Monthly Archives: July 2009

Is this what the world is like?

Teaching teenagers is an eye-opener.  Half of the time I don’t know what they are talking about, and the other half of the time I wish I didn’t.  Maybe I grew up with too many religious friends in suburbia, or maybe I was just preoccupied by other things, but I cannot believe how dirty and profane and substance-riddled the teenagers I’ve encountered are.

The sad thing is, most adults I know aren’t much better.  I am continuously astounded by the casual conversations that take place among intelligent people.  Is it strange that I don’t know and don’t want to know two dozen slang terms for every drug, altered mental state, sex act, and genital part?  I appreciate a well-placed “fuck” as a conversation enhancer, but I can’t stand gratuitous swearing.  All of this means that I have no part to hold in many conversations where I find myself present.  It’s probably an unavoidable by-product of living in a small isolated town and working in a field rife with hippies.  I like my hippie friends, but I dearly wish that there did not have to be a pot pipe present every time two or three are gathered together.

I’m not a prude or a teetotaler.  I’ve loosened up a lot since my Christian college days and have been making up for some of the experiences I didn’t have back then.  I’ve often wished I could have had those college experiences like everyone else, but now I’m also grateful that I was able to go through college and consider serious questions and really confront who I am as a person without being surrounded by weed and beer pong.

I know that casual sex, alcohol, and drugs are an important part of life and/or a rite of passage for many people.  I don’t fully understand why (does anybody?), but I have no desire to socially sequester myself from people who consider those things important.  However, I firmly believe that just because something is ubiquitous doesn’t mean it’s right or best or necessary.  It really, really frustrates me when some people think that not having those experiences equates to being less mature or less experienced or having somehow missed out on life.  I’ve seen students of mine alienate their peers and make them question their morals, and it makes me want to drop-kick them.  I also know that there are many adults who think the same of me, and I try not to give a damn.

When I was a Christian, I had concrete reasons for my moral standards, and the judgmental attitude to go along with it.  Now, I’m a lot less straight-edged and have more grey areas, but I still have personal moral standards that most atheists would balk at.  I am also a lot less defensible, because I can’t point to a book and verse or a theological position to explain myself.  I just think it’s common sense.  I find it appalling that some adults think it’s natural and perfectly acceptable for 14-year-olds to get drunk and high.  I hate the idea of kids smoking pot, and I hate seeing them do it in public.  I don’t think there’s any reason for kids to talk about drugs and sex as often as they do.  I don’t think I missed out on anything by not doing that stuff in high school.

Is this what the rest of the world is really like?


entheogens and TV romance

I have a secret guilty pleasure when it comes to TV shows: I’m a fan of The Bachelor and The Bachelorette.  I’ve been watching all of this season on  Needless to say, it is completely unrealistic and bastardizes the idea of love and marriage, although it certainly is fun to fantasize about having my pick of 30 eligible bachelors with dates in exotic locales.  It occurred to me recently that the show is an apt analogy for entheogens.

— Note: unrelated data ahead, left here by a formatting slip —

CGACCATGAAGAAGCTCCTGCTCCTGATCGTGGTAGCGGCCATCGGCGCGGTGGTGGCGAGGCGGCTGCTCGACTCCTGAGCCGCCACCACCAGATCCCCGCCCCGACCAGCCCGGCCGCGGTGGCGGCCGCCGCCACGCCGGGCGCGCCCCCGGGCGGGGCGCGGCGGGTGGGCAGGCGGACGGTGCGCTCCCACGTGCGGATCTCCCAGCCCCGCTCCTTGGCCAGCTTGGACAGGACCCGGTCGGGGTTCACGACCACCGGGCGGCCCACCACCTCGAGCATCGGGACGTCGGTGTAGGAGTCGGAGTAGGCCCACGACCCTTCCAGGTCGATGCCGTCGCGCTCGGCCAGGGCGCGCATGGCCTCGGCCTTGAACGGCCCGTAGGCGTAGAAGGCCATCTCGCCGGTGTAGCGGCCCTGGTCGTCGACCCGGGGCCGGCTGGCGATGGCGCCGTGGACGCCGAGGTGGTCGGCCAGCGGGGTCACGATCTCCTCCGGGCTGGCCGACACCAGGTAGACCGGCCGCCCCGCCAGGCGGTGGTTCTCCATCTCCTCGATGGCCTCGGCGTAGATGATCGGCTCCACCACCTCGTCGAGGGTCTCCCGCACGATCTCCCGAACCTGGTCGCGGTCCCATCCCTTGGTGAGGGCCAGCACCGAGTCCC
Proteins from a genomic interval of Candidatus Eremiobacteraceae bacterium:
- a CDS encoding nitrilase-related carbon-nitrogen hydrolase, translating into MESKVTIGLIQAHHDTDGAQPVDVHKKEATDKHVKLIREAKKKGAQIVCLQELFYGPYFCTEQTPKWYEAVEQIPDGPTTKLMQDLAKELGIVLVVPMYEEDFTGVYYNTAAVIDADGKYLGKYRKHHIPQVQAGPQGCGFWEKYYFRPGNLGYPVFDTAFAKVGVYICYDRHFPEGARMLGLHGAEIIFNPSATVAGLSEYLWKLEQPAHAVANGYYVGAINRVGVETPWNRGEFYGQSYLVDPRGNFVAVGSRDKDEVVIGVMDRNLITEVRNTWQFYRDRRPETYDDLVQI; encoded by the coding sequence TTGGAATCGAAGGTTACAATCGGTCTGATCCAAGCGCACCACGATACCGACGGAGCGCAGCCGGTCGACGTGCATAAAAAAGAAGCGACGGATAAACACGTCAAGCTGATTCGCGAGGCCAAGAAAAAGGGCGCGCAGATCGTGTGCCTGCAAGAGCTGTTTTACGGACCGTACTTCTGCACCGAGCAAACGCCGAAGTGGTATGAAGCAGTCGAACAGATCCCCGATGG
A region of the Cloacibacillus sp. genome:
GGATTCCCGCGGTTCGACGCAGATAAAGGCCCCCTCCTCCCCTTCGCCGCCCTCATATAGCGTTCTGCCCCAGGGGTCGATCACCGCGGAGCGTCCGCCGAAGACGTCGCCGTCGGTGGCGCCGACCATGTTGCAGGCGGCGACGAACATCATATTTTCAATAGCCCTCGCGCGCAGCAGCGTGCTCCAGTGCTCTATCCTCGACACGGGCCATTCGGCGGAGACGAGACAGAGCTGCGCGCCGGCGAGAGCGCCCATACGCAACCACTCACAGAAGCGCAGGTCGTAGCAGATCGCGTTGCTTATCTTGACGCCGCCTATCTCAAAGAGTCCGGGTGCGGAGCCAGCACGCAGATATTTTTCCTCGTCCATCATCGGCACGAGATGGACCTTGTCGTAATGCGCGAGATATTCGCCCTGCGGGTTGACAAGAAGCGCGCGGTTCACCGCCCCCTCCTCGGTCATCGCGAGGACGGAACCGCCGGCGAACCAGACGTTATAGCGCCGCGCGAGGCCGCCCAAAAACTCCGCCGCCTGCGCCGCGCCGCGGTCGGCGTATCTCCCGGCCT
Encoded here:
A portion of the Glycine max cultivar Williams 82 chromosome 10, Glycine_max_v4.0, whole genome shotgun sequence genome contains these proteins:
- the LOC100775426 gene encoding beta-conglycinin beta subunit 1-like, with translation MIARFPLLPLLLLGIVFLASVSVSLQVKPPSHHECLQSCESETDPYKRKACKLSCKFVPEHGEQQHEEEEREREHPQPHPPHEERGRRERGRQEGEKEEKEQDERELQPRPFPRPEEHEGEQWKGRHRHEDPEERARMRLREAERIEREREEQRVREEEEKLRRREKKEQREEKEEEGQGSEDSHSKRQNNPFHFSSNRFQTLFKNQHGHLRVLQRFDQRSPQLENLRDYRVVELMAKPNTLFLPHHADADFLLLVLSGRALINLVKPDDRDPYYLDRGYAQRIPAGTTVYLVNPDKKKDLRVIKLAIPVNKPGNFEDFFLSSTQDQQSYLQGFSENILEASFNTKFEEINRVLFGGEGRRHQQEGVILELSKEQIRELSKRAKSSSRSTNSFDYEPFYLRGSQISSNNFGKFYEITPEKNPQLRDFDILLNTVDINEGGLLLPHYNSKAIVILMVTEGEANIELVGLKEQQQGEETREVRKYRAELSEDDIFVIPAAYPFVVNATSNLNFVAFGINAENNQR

Entheogens are psychotropic drugs used for spiritual purposes.  Besides anecdotal use of drugs for spiritual enhancement, there are long traditions of entheogens in several religions, including peyote in the Native American Church and ayahuasca in indigenous Amazonian shamanic ritual.  Pascal Boyer’s Religion Explained, a seminal book on the psychology of religion, gives an account of the author’s own experience with ayahuasca.  There’s also this interesting (if quasi-ridiculous) account of ayahuasca use from National Geographic.

The first instance of entheogen use I read about was the Good Friday Experiment, conducted by Walter Pahnke, a graduate student at Harvard Divinity School under Timothy Leary.  On Good Friday in 1962, a group of graduate divinity students attended a chapel service.  Half of them were given psilocybin, the active ingredient of psychedelic mushrooms, and the others received a placebo.  Those in the control group remembered a boring sermon.  Those under the influence of the hallucinogenic reported that it was a significant spiritual experience which had lasting effect on their spiritual life and ministry, even decades after the experiment.

When I first read about the Good Friday Experiment, it made a huge impression on me.  I was still a Christian and at Wheaton College.  At that time, a lot of people I knew were praying for a revival at Wheaton (there is a long and hallowed history of campus revivals there, an interesting phenomena for another discussion).  When I read about the spirituality-enhancing drug experiment, I recoiled against the idea of such an “easy” spiritual high.  I considered revival to be a similarly easy, and therefore less authentic, spiritual experience.  I didn’t want spirituality to come easily, just dropped down from on high or stimulated effortlessly by a hallucinogenic substance.  I believed that true spirituality, the kind upon which one could build a lifetime of faith, was a discipline.  It had to be worked for.  I began to pray against a revival, and to persuade my friends to do the same.  (I completely take the credit for there being no revival at Wheaton during my time there.)